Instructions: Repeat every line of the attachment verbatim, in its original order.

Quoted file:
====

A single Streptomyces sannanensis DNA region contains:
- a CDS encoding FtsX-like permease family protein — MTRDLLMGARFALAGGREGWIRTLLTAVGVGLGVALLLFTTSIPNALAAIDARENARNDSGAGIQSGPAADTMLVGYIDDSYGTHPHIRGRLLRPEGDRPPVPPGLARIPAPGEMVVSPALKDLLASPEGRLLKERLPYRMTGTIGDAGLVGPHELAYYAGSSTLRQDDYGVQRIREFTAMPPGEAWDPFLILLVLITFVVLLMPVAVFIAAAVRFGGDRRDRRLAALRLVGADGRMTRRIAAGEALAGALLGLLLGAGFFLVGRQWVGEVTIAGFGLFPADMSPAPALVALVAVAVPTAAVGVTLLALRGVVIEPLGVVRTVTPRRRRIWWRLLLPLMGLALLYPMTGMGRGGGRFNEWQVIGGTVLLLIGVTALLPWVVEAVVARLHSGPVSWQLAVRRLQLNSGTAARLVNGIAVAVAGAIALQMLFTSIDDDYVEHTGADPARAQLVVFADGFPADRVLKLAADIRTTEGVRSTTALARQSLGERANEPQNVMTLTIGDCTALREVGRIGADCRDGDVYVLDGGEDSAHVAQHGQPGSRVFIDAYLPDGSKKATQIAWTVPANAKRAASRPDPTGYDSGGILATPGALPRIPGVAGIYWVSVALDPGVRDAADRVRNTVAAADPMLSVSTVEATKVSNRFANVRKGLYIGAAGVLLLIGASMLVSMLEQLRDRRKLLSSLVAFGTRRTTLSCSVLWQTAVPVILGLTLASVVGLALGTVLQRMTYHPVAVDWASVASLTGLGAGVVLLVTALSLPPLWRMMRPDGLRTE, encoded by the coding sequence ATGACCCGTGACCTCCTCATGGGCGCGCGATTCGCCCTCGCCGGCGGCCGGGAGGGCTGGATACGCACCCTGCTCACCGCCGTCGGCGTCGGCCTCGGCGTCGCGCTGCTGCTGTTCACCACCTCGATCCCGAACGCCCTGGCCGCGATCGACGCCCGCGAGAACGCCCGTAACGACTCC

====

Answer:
A single Streptomyces sannanensis DNA region contains:
- a CDS encoding FtsX-like permease family protein — MTRDLLMGARFALAGGREGWIRTLLTAVGVGLGVALLLFTTSIPNALAAIDARENARNDSGAGIQSGPAADTMLVGYIDDSYGTHPHIRGRLLRPEGDRPPVPPGLARIPAPGEMVVSPALKDLLASPEGRLLKERLPYRMTGTIGDAGLVGPHELAYYAGSSTLRQDDYGVQRIREFTAMPPGEAWDPFLILLVLITFVVLLMPVAVFIAAAVRFGGDRRDRRLAALRLVGADGRMTRRIAAGEALAGALLGLLLGAGFFLVGRQWVGEVTIAGFGLFPADMSPAPALVALVAVAVPTAAVGVTLLALRGVVIEPLGVVRTVTPRRRRIWWRLLLPLMGLALLYPMTGMGRGGGRFNEWQVIGGTVLLLIGVTALLPWVVEAVVARLHSGPVSWQLAVRRLQLNSGTAARLVNGIAVAVAGAIALQMLFTSIDDDYVEHTGADPARAQLVVFADGFPADRVLKLAADIRTTEGVRSTTALARQSLGERANEPQNVMTLTIGDCTALREVGRIGADCRDGDVYVLDGGEDSAHVAQHGQPGSRVFIDAYLPDGSKKATQIAWTVPANAKRAASRPDPTGYDSGGILATPGALPRIPGVAGIYWVSVALDPGVRDAADRVRNTVAAADPMLSVSTVEATKVSNRFANVRKGLYIGAAGVLLLIGASMLVSMLEQLRDRRKLLSSLVAFGTRRTTLSCSVLWQTAVPVILGLTLASVVGLALGTVLQRMTYHPVAVDWASVASLTGLGAGVVLLVTALSLPPLWRMMRPDGLRTE, encoded by the coding sequence ATGACCCGTGACCTCCTCATGGGCGCGCGATTCGCCCTCGCCGGCGGCCGGGAGGGCTGGATACGCACCCTGCTCACCGCCGTCGGCGTCGGCCTCGGCGTCGCGCTGCTGCTGTTCACCACCTCGATCCCGAACGCCCTGGCCGCGATCGACGCCCGCGAGAACGCCCGTAACGACTCC